“How’s the study going?” A voice called out from behind him.

“Well enough,” the doctor said calmly removing his gloves.

“I think the one on the table is dead,” the voice said.

“I don’t care.   I can always get another.”

“Boss is getting antsy.   You are close to finishing, aren’t you?”

“Yes.   Very close.” The doctor pulled off his mask revealing a row of perfect pearl white teeth and unprotected gums.  No lips to speak of rather than stitched flaps pulled across a skeletal grin.  His nose was merely two holes exposed to the air.  He turned towards the door and found the figure waiting there had taken  a step backward.

“My god…” the visitor covered his mouth.

“No.   He has nothing to do with this.” The doctor continued his eternal grin.  “Currently I am the only god here.”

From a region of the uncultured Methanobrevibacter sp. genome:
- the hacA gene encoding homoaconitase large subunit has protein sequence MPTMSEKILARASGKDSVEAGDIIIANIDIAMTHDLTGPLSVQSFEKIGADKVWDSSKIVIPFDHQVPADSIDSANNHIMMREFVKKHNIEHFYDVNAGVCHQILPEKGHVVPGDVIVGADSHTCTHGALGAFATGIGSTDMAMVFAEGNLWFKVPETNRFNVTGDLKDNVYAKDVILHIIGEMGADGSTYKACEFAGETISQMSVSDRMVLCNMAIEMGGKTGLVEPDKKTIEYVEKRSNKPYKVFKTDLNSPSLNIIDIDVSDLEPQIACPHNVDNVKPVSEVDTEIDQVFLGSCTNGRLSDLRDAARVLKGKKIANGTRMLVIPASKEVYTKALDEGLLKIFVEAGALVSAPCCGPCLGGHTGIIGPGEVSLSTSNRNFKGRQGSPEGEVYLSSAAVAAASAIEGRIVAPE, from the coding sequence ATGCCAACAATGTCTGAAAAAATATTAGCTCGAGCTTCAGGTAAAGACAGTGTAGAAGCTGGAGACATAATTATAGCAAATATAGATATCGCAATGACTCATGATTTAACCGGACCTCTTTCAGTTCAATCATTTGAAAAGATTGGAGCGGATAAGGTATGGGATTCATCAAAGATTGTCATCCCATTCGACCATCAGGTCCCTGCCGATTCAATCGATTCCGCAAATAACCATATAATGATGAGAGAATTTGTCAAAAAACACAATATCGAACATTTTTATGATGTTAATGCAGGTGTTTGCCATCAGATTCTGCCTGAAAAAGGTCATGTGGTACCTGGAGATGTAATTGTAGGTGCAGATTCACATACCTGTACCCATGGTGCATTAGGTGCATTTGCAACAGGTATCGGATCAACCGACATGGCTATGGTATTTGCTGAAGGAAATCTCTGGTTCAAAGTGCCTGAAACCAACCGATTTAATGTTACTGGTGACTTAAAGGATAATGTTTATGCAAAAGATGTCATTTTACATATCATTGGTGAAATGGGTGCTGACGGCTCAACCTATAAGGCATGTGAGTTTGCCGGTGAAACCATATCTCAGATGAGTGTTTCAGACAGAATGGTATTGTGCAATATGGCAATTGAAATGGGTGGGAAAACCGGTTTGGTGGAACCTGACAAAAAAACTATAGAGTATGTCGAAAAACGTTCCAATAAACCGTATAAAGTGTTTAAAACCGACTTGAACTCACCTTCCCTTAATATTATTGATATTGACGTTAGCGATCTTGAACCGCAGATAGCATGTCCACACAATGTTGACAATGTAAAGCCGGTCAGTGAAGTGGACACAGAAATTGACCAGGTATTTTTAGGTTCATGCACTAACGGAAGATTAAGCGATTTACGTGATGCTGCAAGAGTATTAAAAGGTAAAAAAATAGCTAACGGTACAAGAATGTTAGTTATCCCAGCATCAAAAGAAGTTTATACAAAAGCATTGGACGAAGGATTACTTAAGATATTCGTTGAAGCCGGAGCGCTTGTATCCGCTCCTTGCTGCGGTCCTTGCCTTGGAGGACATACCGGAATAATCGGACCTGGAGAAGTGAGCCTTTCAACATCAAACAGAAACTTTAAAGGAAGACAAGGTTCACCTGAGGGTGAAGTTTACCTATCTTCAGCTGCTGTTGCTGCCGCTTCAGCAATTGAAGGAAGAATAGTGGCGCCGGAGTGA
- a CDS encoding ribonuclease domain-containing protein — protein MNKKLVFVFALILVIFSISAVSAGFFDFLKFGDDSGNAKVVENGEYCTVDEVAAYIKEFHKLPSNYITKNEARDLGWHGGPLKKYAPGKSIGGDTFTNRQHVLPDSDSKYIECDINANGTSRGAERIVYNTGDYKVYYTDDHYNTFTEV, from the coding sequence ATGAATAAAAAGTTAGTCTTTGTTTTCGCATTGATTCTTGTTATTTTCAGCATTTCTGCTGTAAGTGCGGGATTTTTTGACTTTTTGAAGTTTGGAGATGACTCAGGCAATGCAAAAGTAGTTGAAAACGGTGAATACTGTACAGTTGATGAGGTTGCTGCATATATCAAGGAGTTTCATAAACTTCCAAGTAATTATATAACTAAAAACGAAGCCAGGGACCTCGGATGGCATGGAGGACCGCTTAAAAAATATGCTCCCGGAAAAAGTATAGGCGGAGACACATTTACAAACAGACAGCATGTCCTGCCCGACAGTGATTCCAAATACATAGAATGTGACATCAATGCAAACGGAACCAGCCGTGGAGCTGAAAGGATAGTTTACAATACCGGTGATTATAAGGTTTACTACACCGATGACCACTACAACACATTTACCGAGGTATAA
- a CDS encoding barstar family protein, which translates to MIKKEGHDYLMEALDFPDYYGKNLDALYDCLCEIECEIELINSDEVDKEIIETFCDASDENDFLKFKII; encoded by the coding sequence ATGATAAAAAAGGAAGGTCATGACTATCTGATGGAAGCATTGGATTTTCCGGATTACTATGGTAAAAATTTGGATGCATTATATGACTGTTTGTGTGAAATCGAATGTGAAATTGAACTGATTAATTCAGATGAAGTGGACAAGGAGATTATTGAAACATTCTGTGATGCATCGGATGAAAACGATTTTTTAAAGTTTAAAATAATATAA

3 thoughts on “Tidbits and Tales: Dread

  1. Mad doctor stories have always held some fascination for me; they really do represent a fate worse than death. The most dreadful part of this is the acid victim. *shivers*

    My mind totally derailed at the ending, and now I’m amusing myself by trying to talk without using my lips. 😀

  2. Pingback: Musing: What’s in a Cover? | Memories of a Dimanagul